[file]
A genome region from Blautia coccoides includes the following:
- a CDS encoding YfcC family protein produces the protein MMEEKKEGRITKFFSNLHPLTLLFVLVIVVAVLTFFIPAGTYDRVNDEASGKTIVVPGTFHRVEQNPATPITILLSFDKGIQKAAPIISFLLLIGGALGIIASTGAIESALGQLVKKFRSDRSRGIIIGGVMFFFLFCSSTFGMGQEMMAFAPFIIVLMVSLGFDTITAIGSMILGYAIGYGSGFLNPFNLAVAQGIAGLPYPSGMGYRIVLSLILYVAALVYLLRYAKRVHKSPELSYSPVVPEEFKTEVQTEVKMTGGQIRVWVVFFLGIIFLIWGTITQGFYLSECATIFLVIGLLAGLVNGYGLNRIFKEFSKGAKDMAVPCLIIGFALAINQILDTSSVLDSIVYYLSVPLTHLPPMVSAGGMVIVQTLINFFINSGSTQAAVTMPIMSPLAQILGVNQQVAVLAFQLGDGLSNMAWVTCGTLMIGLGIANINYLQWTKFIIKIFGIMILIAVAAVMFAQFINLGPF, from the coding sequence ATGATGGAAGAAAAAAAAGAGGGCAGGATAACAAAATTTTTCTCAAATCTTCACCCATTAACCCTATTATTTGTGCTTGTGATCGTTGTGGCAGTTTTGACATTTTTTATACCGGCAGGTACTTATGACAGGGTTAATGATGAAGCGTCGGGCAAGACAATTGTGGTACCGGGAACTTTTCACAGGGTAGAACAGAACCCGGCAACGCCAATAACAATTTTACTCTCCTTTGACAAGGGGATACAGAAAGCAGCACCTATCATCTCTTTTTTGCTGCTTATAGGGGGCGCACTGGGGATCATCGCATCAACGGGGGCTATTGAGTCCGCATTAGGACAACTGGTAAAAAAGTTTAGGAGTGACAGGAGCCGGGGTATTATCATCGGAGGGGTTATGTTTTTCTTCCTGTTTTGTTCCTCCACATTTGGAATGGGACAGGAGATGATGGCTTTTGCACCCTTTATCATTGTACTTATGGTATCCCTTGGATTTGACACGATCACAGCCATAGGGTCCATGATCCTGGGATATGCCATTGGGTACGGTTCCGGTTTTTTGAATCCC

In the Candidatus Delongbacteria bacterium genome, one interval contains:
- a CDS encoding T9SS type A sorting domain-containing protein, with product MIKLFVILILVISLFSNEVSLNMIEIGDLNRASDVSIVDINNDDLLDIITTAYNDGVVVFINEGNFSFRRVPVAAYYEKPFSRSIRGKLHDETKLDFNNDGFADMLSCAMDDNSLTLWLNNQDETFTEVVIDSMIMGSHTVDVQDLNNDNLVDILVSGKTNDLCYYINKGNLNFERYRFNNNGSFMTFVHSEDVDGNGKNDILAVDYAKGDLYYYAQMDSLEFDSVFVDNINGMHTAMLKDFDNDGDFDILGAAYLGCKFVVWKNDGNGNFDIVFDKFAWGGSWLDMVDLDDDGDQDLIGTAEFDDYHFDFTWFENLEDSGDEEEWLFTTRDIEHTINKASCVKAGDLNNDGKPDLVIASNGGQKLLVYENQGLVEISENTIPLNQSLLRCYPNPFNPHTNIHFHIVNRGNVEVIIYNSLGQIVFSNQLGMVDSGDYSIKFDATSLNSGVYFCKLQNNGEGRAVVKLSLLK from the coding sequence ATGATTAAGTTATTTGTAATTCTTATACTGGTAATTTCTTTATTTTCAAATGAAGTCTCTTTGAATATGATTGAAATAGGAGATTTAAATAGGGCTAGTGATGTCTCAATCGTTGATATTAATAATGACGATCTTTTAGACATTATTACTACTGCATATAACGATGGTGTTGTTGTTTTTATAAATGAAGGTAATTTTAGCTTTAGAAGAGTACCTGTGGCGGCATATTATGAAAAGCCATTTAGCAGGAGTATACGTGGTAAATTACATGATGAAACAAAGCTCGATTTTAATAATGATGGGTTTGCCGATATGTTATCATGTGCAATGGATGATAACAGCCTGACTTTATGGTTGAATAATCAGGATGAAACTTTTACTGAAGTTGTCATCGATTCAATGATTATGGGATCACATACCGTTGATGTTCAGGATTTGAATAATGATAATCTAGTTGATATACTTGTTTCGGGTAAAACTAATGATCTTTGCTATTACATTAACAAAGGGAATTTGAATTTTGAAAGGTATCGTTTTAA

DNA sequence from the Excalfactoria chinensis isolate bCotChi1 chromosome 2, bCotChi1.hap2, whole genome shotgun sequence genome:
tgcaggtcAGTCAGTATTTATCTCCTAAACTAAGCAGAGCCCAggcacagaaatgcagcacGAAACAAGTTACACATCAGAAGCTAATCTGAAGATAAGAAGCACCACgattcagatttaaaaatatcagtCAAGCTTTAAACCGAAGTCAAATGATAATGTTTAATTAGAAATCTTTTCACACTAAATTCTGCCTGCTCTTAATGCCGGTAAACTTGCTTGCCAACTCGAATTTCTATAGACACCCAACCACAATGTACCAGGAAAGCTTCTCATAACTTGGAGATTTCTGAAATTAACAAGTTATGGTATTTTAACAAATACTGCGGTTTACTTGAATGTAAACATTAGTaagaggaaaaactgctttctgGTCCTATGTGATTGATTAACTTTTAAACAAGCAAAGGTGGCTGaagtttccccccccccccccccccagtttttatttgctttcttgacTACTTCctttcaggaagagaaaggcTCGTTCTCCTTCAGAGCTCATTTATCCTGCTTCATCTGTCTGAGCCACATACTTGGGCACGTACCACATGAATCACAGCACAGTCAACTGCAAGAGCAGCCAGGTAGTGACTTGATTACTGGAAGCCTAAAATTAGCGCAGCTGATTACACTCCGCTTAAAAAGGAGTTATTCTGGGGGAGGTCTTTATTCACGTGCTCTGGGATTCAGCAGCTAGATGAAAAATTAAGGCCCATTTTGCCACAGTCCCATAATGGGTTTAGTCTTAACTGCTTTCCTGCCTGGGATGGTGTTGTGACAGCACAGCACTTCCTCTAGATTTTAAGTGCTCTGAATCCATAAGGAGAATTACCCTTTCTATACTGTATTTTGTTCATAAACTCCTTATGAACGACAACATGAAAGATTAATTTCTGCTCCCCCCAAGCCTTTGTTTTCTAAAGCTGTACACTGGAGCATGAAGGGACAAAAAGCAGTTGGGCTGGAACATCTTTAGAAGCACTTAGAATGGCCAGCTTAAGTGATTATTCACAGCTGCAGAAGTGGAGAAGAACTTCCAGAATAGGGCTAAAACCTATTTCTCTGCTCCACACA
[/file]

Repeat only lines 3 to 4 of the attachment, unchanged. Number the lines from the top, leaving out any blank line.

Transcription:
In the Candidatus Delongbacteria bacterium genome, one interval contains:
- a CDS encoding T9SS type A sorting domain-containing protein, with product MIKLFVILILVISLFSNEVSLNMIEIGDLNRASDVSIVDINNDDLLDIITTAYNDGVVVFINEGNFSFRRVPVAAYYEKPFSRSIRGKLHDETKLDFNNDGFADMLSCAMDDNSLTLWLNNQDETFTEVVIDSMIMGSHTVDVQDLNNDNLVDILVSGKTNDLCYYINKGNLNFERYRFNNNGSFMTFVHSEDVDGNGKNDILAVDYAKGDLYYYAQMDSLEFDSVFVDNINGMHTAMLKDFDNDGDFDILGAAYLGCKFVVWKNDGNGNFDIVFDKFAWGGSWLDMVDLDDDGDQDLIGTAEFDDYHFDFTWFENLEDSGDEEEWLFTTRDIEHTINKASCVKAGDLNNDGKPDLVIASNGGQKLLVYENQGLVEISENTIPLNQSLLRCYPNPFNPHTNIHFHIVNRGNVEVIIYNSLGQIVFSNQLGMVDSGDYSIKFDATSLNSGVYFCKLQNNGEGRAVVKLSLLK from the coding sequence ATGATTAAGTTATTTGTAATTCTTATACTGGTAATTTCTTTATTTTCAAATGAAGTCTCTTTGAATATGATTGAAATAGGAGATTTAAATAGGGCTAGTGATGTCTCAATCGTTGATATTAATAATGACGATCTTTTAGACATTATTACTACTGCATATAACGATGGTGTTGTTGTTTTTATAAATGAAGGTAATTTTAGCTTTAGAAGAGTACCTGTGGCGGCATATTATGAAAAGCCATTTAGCAGGAGTATACGTGGTAAATTACATGATGAAACAAAGCTCGATTTTAATAATGATGGGTTTGCCGATATGTTATCATGTGCAATGGATGATAACAGCCTGACTTTATGGTTGAATAATCAGGATGAAACTTTTACTGAAGTTGTCATCGATTCAATGATTATGGGATCACATACCGTTGATGTTCAGGATTTGAATAATGATAATCTAGTTGATATACTTGTTTCGGGTAAAACTAATGATCTTTGCTATTACATTAACAAAGGGAATTTGAATTTTGAAAGGTATCGTTTTAA